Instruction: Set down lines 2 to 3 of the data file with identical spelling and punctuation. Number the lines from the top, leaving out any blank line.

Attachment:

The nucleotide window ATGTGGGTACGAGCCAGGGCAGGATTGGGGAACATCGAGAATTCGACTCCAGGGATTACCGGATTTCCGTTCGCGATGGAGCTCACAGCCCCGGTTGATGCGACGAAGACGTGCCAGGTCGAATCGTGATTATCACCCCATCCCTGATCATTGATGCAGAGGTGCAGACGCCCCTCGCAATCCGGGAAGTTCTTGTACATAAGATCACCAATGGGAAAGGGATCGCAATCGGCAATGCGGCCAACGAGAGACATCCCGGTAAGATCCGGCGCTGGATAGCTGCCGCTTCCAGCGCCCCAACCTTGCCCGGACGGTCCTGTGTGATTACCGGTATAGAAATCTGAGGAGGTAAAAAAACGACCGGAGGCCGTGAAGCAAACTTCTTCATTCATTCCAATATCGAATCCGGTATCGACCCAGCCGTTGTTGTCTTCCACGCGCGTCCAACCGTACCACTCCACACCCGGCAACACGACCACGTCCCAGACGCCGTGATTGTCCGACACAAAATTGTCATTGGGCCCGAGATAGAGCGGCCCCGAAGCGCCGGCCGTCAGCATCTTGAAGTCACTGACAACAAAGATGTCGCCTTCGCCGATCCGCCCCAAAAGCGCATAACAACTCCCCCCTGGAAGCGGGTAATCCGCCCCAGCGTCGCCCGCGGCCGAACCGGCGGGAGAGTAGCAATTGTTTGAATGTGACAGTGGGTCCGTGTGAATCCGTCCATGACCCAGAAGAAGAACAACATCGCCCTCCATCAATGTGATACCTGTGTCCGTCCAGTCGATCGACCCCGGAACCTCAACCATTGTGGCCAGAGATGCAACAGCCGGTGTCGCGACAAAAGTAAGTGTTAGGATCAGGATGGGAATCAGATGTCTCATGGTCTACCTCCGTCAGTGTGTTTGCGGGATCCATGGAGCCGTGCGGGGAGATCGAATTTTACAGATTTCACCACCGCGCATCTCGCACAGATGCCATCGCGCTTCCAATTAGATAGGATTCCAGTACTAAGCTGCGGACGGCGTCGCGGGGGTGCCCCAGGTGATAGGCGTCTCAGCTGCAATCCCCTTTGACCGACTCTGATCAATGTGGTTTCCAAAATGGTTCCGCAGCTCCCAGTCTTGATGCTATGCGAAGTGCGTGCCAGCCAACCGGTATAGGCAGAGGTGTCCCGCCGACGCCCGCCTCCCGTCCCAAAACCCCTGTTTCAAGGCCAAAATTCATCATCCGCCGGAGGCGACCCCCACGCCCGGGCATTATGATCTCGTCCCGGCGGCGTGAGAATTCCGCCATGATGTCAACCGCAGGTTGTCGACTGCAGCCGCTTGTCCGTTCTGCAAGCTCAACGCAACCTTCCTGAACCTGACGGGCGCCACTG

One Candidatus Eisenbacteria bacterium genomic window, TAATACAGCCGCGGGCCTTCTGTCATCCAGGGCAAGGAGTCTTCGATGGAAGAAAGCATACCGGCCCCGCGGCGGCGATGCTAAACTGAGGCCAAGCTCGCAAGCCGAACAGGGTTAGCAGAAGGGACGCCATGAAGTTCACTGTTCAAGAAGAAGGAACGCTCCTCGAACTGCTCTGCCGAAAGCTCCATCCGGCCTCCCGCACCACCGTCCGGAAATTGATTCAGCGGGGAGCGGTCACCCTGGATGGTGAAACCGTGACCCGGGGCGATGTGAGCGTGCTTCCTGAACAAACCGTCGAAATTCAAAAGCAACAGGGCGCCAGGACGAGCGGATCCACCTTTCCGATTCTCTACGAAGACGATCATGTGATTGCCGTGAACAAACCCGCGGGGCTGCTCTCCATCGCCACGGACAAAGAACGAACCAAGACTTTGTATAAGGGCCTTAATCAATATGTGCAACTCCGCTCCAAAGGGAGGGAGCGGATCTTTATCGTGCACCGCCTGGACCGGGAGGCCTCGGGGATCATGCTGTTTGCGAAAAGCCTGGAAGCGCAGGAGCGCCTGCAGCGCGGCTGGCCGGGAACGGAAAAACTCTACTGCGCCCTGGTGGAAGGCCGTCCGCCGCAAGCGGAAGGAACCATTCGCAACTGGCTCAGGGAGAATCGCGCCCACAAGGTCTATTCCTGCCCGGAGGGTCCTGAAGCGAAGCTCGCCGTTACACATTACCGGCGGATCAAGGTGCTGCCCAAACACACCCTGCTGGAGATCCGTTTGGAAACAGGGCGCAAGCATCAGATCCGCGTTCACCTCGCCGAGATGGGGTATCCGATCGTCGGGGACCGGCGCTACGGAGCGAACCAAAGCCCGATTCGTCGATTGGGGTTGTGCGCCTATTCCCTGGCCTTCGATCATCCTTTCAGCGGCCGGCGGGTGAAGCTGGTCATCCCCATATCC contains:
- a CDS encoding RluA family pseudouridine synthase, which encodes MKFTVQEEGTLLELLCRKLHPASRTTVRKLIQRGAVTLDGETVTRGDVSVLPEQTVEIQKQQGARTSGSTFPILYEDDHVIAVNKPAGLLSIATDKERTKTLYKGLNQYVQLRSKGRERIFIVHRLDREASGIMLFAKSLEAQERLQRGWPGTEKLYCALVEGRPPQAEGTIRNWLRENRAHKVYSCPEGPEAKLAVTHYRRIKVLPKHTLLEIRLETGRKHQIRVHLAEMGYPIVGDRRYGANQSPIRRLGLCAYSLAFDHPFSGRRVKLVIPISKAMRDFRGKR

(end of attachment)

One Candidatus Eisenbacteria bacterium genomic window, TAATACAGCCGCGGGCCTTCTGTCATCCAGGGCAAGGAGTCTTCGATGGAAGAAAGCATACCGGCCCCGCGGCGGCGATGCTAAACTGAGGCCAAGCTCGCAAGCCGAACAGGGTTAGCAGAAGGGACGCCATGAAGTTCACTGTTCAAGAAGAAGGAACGCTCCTCGAACTGCTCTGCCGAAAGCTCCATCCGGCCTCCCGCACCACCGTCCGGAAATTGATTCAGCGGGGAGCGGTCACCCTGGATGGTGAAACCGTGACCCGGGGCGATGTGAGCGTGCTTCCTGAACAAACCGTCGAAATTCAAAAGCAACAGGGCGCCAGGACGAGCGGATCCACCTTTCCGATTCTCTACGAAGACGATCATGTGATTGCCGTGAACAAACCCGCGGGGCTGCTCTCCATCGCCACGGACAAAGAACGAACCAAGACTTTGTATAAGGGCCTTAATCAATATGTGCAACTCCGCTCCAAAGGGAGGGAGCGGATCTTTATCGTGCACCGCCTGGACCGGGAGGCCTCGGGGATCATGCTGTTTGCGAAAAGCCTGGAAGCGCAGGAGCGCCTGCAGCGCGGCTGGCCGGGAACGGAAAAACTCTACTGCGCCCTGGTGGAAGGCCGTCCGCCGCAAGCGGAAGGAACCATTCGCAACTGGCTCAGGGAGAATCGCGCCCACAAGGTCTATTCCTGCCCGGAGGGTCCTGAAGCGAAGCTCGCCGTTACACATTACCGGCGGATCAAGGTGCTGCCCAAACACACCCTGCTGGAGATCCGTTTGGAAACAGGGCGCAAGCATCAGATCCGCGTTCACCTCGCCGAGATGGGGTATCCGATCGTCGGGGACCGGCGCTACGGAGCGAACCAAAGCCCGATTCGTCGATTGGGGTTGTGCGCCTATTCCCTGGCCTTCGATCATCCTTTCAGCGGCCGGCGGGTGAAGCTGGTCATCCCCATATCC contains:
- a CDS encoding RluA family pseudouridine synthase, which encodes MKFTVQEEGTLLELLCRKLHPASRTTVRKLIQRGAVTLDGETVTRGDVSVLPEQTVEIQKQQGARTSGSTFPILYEDDHVIAVNKPAGLLSIATDKERTKTLYKGLNQYVQLRSKGRERIFIVHRLDREASGIMLFAKSLEAQERLQRGWPGTEKLYCALVEGRPPQAEGTIRNWLRENRAHKVYSCPEGPEAKLAVTHYRRIKVLPKHTLLEIRLETGRKHQIRVHLAEMGYPIVGDRRYGANQSPIRRLGLCAYSLAFDHPFSGRRVKLVIPISKAMRDFRGKR